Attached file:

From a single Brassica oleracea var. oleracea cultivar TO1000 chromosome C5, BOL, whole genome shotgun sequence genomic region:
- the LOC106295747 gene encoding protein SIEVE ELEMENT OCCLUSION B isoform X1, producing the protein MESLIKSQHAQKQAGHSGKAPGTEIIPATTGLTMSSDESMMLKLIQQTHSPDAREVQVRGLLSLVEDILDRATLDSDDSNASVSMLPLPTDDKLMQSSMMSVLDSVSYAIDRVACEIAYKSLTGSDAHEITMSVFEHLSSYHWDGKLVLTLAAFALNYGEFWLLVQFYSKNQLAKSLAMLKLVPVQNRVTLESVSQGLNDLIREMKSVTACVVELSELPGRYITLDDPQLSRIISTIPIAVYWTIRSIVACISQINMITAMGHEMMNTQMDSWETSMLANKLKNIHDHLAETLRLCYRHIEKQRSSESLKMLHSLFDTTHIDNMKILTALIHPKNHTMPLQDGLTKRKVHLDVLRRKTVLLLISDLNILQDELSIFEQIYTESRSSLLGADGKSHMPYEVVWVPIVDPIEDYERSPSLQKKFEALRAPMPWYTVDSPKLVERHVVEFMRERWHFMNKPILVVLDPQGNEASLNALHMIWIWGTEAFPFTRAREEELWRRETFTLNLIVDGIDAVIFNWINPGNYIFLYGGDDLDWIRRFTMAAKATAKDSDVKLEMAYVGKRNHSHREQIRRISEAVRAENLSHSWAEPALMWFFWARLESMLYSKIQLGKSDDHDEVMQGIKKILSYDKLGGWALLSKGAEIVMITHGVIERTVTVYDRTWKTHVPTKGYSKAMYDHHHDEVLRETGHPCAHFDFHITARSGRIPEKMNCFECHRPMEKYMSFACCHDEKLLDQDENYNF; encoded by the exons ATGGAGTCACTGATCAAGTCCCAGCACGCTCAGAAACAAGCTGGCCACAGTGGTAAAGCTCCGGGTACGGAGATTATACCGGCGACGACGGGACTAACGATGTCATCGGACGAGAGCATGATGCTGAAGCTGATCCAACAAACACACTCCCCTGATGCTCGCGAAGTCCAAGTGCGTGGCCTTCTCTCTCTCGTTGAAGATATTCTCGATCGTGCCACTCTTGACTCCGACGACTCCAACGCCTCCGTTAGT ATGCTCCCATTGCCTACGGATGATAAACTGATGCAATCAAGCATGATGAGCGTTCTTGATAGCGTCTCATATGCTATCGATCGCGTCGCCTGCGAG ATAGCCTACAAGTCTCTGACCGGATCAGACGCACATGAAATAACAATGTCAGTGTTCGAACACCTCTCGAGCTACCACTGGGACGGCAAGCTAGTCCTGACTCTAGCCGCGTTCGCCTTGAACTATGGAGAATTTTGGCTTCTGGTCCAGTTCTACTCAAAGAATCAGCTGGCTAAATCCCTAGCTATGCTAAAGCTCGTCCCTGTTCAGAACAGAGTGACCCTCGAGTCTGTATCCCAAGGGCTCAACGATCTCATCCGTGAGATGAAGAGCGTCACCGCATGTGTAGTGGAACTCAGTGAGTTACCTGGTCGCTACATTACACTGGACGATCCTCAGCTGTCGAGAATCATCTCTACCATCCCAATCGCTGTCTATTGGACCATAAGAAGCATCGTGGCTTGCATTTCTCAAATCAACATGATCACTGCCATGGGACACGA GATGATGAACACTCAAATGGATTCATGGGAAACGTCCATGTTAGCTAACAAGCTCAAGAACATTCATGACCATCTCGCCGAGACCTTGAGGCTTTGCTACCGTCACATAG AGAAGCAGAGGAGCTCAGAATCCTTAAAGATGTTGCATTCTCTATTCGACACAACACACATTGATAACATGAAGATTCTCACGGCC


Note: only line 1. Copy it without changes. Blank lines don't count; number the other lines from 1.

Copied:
From a single Brassica oleracea var. oleracea cultivar TO1000 chromosome C5, BOL, whole genome shotgun sequence genomic region: